The south side of the site is the deepest, so it's a good idea to start your dive here. You can drop 35 metres down a short walled section covered in short pastel soft corals. Then you can head east along and up a steep banked slope. The slope is covered in sheet corals and mushroom corals, small green sea pens, spiky blue-jade tube sponges, and brown hydrozoans. Bigeye bream keep a wary eye on scuba divers as they swim past, and blue-sided wrasse form small colonies here.
This site is fantastic for angelfish as all the Raja Ampat species seem to be here in their glorious colours and forms. Bicolour angelfish (yellow and blue halves), keyhole (navy with a white 'keyhole'), Lamarck's (black and white stripes), 3-spot (bright yellow with blue lips) and 6-banded are all easily spotted. Purple and threadfin anthias add to the spectrum of colour as you make your way up the slope.
If you headed along the western gentle-sloping side of the site then you'd come round until you were 15 metres deep or so, then head up the reef slope. Pairs of masked rabbitfish are common here and black and white banded sea snakes hunt over the green cabbage patch corals.
On the reef flat there is large field of porites and acropora hard corals in 5-8 metres. Small table corals, staghorn patches, green and brown elkhorn and finger corals cover the substrate along with brown soft coral bushes and hydrozoans. Titan triggerfish are at home feeding on hard coral chunks, and there are masses of slender fusiliers, and green and blue damsels. One of the most interesting features here are the giant tridachna clams at 6 metres depth - some over a metre long - with intricate brown, green and purple patterns. They are probably over 100 years old and so are quite a rarity!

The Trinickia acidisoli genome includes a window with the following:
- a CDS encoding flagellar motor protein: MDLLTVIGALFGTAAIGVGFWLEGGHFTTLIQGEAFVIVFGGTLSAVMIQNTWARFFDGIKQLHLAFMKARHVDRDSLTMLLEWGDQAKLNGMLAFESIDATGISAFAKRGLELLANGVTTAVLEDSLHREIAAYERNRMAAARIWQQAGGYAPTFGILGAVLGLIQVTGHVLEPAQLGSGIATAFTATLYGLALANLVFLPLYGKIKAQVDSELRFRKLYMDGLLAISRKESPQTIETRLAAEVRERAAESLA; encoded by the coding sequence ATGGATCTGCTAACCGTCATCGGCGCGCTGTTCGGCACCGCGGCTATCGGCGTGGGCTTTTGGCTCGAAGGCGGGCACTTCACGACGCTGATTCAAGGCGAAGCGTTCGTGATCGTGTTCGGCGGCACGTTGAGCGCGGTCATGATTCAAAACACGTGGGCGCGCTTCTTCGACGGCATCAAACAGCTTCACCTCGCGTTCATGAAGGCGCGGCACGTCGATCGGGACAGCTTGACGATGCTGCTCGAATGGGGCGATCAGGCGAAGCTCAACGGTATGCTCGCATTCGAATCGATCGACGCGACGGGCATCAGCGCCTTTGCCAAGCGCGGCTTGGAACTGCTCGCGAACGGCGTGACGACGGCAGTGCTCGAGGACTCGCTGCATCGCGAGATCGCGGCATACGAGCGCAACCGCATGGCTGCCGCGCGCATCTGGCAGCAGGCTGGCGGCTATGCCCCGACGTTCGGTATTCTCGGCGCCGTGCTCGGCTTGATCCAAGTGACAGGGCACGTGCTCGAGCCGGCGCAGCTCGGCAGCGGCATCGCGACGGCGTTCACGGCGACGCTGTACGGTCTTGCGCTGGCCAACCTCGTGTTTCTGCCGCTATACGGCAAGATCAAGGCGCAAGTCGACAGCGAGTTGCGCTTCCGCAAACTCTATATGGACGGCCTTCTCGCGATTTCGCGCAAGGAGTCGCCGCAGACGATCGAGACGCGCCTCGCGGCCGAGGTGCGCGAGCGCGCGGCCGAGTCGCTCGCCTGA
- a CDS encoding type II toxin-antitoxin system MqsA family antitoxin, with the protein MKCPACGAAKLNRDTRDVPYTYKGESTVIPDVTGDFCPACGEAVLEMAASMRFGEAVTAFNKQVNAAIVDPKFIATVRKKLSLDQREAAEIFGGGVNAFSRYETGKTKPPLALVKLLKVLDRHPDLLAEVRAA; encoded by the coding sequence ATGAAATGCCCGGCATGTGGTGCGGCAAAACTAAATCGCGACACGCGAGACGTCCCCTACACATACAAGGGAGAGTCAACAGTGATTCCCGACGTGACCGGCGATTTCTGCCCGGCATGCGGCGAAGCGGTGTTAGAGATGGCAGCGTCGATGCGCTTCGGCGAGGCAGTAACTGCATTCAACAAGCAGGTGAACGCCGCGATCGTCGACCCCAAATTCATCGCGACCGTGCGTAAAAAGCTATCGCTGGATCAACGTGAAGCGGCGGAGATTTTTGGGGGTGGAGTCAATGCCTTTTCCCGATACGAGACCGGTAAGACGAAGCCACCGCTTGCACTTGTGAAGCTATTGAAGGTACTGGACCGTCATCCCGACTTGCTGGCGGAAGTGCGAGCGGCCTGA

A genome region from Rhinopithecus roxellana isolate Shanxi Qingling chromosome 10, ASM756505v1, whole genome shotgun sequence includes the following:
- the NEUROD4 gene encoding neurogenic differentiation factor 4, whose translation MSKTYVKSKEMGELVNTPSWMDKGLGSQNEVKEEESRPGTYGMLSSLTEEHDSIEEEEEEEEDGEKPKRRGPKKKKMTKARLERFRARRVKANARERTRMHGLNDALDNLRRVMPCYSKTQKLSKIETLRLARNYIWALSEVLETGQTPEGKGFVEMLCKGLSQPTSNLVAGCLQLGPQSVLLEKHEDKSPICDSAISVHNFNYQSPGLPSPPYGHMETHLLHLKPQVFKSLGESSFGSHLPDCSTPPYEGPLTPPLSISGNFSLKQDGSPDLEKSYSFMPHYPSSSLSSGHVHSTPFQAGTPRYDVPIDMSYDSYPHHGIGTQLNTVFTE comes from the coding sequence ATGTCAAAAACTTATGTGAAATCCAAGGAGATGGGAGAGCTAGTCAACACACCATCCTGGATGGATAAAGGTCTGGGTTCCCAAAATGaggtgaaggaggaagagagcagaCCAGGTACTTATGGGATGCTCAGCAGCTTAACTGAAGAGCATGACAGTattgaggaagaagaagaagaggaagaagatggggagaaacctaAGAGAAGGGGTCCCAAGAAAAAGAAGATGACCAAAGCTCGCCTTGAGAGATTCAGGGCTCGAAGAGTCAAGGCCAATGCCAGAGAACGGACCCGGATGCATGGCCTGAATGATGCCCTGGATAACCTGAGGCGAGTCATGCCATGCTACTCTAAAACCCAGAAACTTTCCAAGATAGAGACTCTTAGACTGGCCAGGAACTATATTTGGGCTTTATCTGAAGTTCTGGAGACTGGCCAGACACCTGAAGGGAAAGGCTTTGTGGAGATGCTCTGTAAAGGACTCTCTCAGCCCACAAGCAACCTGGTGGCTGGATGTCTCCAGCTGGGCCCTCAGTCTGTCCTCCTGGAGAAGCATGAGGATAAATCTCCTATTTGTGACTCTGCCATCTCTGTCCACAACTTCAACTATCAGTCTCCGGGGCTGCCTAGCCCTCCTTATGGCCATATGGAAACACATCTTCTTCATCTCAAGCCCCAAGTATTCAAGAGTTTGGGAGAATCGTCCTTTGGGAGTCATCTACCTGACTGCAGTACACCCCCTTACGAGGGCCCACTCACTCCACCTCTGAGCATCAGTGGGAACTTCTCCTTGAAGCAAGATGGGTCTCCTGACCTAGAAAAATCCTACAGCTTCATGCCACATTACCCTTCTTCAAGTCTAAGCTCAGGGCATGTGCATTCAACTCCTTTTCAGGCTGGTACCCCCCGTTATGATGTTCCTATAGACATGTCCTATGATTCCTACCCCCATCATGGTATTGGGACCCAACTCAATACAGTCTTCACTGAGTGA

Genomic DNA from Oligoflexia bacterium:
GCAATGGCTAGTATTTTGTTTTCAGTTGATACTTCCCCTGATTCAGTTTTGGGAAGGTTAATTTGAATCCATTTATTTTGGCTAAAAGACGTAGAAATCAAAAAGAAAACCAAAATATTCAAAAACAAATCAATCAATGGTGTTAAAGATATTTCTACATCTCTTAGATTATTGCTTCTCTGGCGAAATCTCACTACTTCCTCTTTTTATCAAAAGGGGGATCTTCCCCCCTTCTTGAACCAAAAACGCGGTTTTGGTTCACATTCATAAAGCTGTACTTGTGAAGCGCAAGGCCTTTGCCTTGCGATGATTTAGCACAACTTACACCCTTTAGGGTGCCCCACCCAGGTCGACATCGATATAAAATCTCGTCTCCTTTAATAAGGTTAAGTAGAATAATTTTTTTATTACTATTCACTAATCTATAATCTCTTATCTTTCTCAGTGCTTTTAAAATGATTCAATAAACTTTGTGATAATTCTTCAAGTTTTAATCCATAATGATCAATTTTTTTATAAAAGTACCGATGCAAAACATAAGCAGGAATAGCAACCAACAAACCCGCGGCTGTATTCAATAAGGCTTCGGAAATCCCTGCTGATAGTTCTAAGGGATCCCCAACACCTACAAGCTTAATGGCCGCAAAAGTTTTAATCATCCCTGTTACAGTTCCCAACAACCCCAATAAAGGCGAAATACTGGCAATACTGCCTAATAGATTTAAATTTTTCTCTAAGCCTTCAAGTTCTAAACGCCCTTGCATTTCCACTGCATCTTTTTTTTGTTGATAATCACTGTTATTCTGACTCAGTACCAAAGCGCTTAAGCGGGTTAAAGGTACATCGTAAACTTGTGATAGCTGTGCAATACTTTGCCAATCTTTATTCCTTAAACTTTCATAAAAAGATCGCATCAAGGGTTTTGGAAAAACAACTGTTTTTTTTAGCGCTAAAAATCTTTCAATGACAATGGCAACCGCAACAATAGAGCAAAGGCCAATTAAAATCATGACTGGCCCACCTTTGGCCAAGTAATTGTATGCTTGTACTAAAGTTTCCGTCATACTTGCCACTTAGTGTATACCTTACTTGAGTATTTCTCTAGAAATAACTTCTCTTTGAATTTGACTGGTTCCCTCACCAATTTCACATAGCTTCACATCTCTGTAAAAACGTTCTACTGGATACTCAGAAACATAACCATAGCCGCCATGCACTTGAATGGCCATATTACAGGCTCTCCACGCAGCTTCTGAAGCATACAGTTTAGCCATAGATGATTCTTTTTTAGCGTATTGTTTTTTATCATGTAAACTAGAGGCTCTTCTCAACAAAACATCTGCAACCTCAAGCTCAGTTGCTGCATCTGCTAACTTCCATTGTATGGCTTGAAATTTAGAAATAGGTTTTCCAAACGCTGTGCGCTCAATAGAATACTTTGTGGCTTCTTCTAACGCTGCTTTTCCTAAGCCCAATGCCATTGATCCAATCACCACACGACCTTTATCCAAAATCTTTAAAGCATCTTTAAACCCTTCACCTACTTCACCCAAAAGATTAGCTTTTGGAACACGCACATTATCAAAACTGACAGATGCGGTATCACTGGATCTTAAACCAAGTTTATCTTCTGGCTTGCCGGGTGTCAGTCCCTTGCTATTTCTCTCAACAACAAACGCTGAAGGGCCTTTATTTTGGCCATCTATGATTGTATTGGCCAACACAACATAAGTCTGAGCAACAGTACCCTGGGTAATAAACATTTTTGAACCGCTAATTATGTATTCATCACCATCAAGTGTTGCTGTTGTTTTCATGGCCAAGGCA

To the north of the dive site is a long finger ridge, running from the northernmost islet, slowly down to 22 metres. Clown triggerfish, one of the most beautiful fish in the seas, go about their work in the depths and red-breasted wrasse are nice to spot here too. Be sure to look carefully in the anemones to find porcelain crabs, filtering the water for food.
Dinding Warna Banyak is the north-south channel that runs between the 2 islands of Keruo. Try to dive the west side of the steep banked wall as it allows more sunlight during the daytime. The channel runs for about 300 metres to a depth of 30 metres. The shallows start with yellow and orange soft corals then brown as you make your way along.
In the deeper sections gorgonians and black corals take over. The gorgonian fans are a great place to search for pygmy seahorses. Raja Ampat is known to be a great spot for these beautiful little fish and Keruo Island is among the best. The most common seahorses you will find in these area will be the hippocampus Bargibanti, hippocampus Denise and the latest discovery - hippocampus Pantohe, a rarity around the world.
Watch out for the yellowtail coris, Jansen's wrasse, brown-banded butterflyfish and sweetlips. On the sandy bottom, take a good luck through the rubble as you may be lucky to find red octopus, mantis shrimps, or, more rarely, the rather cryptic mimic octopus.
There is also lot of healthy hard coral in the crevices in which lurk giant and white-eyed morays, gaping ominously. In the blue, big schools of yellow fin fusiliers swirl back and forth amongst the hunting Spanish mackerel and round batfish. On night dives, you will be fascinated by the fact that there seems to be a different type of crab around every corner: decorator crabs, hermit crabs, spider crabs and countless coral crabs and lobsters.
Towards the end of the dive, in the shallow area, you can marvel at the pristine brain corals and table corals, as healthy as you will ever see. As you finish your safety stop you can scour the many anemones for spine-cheek anemonefish.
With a name like 'Manta Ridge' you'd really only be expecting to see one creature here, and you'd not be disappointed. Every dive at this popular cleaning station is blessed by the appearance of from 5 up to 30 manta rays. You can see manta rays at several places in the Raja Ampat islands, but this is the premiere place to see them reliably and in large numbers.
Manta Ridge is located equidistant from Mansuar and Airborei islands to the west northwest, to the south of Waigeo Island. You enter the water to the southwest of the smallest island imaginable - a few metres of sand protruding just centimetres above the open ocean's calm surface. You then follow the reef slope west until you hit the 'S' bend in the reef, and this is where the real action starts.